That the vocals command so much of the listener’s attention is quite a feat, as the 3-guitar attack of Bryce R. VanHoosen, Sebastian Silva and Devon Miller is enough in and of itself to impress any listener. The overall tone is perfect – crunchy and super impactful when it needs to be in the band’s heavier sections, while carrying that familiar, phase-y tone on the cleaner sections of “Next To the Sun” and ballad “What Will Be” that transport you back to the 90s and early 2000s. Besides the obvious nod to Nevermore, the tone gives me a great nostalgic reminder of Sentenced‘s The Cold White Light, To/Die/For‘s Epilogue or Theatre of Tragedy‘s Aégis – very moody and very millenium-era Century Media Records-ish.  Take your pick of awesome riffs on thing – the ground-and-pound fury of “Resistance 2029,” or the super thrashy “Divine Fury” (a strong contender with “As the World Burns” for my favorite track) that brings more of the sounds found on their prior work to the forefront, but still delivers a heavy dose of Loomis to the mix (the 20 second stretch starting at 4:00 is a pulverizing thing of beauty, not to mention the amazing final solo). While the 3 guitars may not make themselves immediately necessary in a highly-produced studio setting, I’m willing to bet that it would pay off beautifully live – and I really can’t wait to hear it first-hand.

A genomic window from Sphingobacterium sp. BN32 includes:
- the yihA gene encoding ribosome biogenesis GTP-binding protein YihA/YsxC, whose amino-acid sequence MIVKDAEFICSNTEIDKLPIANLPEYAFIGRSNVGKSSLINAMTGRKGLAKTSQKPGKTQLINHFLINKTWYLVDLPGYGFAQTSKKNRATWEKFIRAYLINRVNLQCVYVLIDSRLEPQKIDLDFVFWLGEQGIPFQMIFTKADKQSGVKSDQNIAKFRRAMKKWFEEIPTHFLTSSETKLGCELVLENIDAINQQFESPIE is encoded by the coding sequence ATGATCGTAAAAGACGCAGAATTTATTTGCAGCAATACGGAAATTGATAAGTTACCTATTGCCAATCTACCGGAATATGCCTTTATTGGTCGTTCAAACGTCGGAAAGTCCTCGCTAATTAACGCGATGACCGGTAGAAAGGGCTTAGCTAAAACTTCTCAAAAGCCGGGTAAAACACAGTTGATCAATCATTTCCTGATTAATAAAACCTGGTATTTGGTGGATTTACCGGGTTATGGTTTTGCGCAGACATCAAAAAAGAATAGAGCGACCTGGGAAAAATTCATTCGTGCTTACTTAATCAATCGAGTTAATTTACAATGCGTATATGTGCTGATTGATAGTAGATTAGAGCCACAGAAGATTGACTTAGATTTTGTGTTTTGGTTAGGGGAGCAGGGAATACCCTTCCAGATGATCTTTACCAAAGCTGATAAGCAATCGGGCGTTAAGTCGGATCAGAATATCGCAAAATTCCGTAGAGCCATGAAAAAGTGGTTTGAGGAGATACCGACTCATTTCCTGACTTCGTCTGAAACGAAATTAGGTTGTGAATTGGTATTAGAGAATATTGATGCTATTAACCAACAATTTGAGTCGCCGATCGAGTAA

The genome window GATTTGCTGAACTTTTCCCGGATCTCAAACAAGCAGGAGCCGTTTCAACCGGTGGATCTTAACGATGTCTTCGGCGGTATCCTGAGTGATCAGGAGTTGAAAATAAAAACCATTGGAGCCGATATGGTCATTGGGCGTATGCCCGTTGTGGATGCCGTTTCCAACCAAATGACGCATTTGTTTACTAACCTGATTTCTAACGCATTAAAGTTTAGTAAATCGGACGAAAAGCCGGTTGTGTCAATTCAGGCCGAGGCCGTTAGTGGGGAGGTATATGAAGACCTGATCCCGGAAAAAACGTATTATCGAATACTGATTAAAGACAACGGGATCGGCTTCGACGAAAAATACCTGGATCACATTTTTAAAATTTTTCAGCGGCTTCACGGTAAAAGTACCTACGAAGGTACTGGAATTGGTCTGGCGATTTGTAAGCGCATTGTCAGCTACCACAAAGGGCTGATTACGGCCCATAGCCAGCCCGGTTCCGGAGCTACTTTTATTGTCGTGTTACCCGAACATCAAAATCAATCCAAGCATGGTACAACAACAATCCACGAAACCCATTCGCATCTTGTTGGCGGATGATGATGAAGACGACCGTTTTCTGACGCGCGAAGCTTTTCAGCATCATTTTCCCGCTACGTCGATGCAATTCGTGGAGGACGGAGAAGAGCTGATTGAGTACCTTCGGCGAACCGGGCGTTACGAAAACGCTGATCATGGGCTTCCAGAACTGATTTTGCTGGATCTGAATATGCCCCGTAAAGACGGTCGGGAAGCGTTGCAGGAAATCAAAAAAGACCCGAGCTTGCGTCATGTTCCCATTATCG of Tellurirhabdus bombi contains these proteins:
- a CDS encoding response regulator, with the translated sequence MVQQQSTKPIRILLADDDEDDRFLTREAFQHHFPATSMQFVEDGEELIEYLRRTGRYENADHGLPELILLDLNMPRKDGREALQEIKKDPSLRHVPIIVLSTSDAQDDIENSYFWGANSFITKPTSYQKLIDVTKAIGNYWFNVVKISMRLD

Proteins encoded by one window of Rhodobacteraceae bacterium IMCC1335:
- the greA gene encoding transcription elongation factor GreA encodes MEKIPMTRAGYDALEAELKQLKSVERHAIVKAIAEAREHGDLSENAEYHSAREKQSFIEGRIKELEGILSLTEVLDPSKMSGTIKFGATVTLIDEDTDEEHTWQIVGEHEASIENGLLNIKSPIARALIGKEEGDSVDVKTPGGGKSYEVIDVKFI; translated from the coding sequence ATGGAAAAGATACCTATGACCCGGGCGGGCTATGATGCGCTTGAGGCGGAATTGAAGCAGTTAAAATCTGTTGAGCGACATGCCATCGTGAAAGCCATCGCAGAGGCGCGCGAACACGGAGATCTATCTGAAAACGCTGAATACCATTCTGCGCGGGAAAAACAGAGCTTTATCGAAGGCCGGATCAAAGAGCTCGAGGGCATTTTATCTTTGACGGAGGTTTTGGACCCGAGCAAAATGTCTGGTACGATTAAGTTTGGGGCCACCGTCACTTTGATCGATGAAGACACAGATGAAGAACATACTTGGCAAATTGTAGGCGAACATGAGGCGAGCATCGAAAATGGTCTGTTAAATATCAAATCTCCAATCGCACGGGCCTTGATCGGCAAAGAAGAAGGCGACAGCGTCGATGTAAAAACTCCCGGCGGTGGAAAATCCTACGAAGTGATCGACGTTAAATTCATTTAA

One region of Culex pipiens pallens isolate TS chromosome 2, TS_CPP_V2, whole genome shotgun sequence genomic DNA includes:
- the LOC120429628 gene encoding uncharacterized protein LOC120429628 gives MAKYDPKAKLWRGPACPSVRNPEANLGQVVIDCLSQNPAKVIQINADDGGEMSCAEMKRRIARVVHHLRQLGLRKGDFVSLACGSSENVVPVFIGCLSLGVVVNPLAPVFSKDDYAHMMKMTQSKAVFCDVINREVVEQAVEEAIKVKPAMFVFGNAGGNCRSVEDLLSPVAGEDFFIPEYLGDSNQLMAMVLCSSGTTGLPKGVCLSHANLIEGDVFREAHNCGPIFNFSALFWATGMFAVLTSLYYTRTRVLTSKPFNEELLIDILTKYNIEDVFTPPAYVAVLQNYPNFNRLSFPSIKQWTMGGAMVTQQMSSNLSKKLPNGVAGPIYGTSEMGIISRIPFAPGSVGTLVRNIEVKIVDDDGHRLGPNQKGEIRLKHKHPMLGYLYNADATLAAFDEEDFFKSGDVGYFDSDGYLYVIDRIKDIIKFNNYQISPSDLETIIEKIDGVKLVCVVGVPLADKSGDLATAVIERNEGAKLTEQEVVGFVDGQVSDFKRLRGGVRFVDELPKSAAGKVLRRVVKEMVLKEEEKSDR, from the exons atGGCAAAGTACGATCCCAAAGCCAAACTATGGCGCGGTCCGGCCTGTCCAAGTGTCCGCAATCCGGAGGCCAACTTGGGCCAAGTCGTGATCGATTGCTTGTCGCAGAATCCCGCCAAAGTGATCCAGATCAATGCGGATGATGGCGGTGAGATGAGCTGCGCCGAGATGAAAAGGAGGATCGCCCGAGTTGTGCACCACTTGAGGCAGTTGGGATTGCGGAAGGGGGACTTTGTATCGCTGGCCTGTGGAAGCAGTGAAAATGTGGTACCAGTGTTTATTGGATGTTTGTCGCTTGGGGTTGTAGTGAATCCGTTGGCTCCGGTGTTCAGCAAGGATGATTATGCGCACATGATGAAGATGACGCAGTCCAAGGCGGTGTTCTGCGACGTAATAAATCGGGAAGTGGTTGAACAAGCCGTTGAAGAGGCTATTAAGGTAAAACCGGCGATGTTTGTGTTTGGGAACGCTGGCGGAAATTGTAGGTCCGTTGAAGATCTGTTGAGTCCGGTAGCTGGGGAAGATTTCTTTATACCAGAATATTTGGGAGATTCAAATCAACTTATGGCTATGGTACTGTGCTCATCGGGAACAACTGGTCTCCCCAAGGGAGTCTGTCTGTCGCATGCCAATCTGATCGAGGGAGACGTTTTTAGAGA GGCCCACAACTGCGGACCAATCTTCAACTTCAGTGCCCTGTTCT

Though I’m sure the band themselves were intentional in their clear Nevermore adoration, I don’t mean to get the entire thing bogged down as a direct comparison between the two. That’s too reductive of everything the band offers on Decadence and Decay. I’ve just been so hungry for even a taste of something that reminded me this much of the legendary act, then when someone like Silver Talon comes along and not only does the sound justice, but absolutely knocks it out of the park, I just can’t help but get a little excited about it all… Okay, VERY excited about it. Christ, I didn’t even touch on the suberb rhythm work on display from drummer Michael Thompson and bassist Walter Hartzell (both are monsters), BUT WHATEVER – the point is, this is an excellent album that does so many things right – from the gorgeous album art, to the excellent production, to the stellar songwriting and performance – everything deserves your attention. Now excuse me while I ignore pretty much everything else that comes out for the next couple weeks and listen to this on repeat til my ears bleed.

[Visit the band's website]
Written by Steve K
April 29th, 2021

Comments

  1. Commented by: Morbid

    Cool to see them get some attention, was looking forward to this one.

    I’ve seen these guys a few times live, and a few times as the other acts they came from (Spellcaster, Sanctifyre, Sabateur) and they are/were all great.

    I thought their EP from a few years ago was good but I knew they could do even better and the singles so far have sounded like they are delivering.


  2. Commented by: Steve K

    Morbid – This album is an absolute beast, It’d be hard not to give it, and the band some love!!!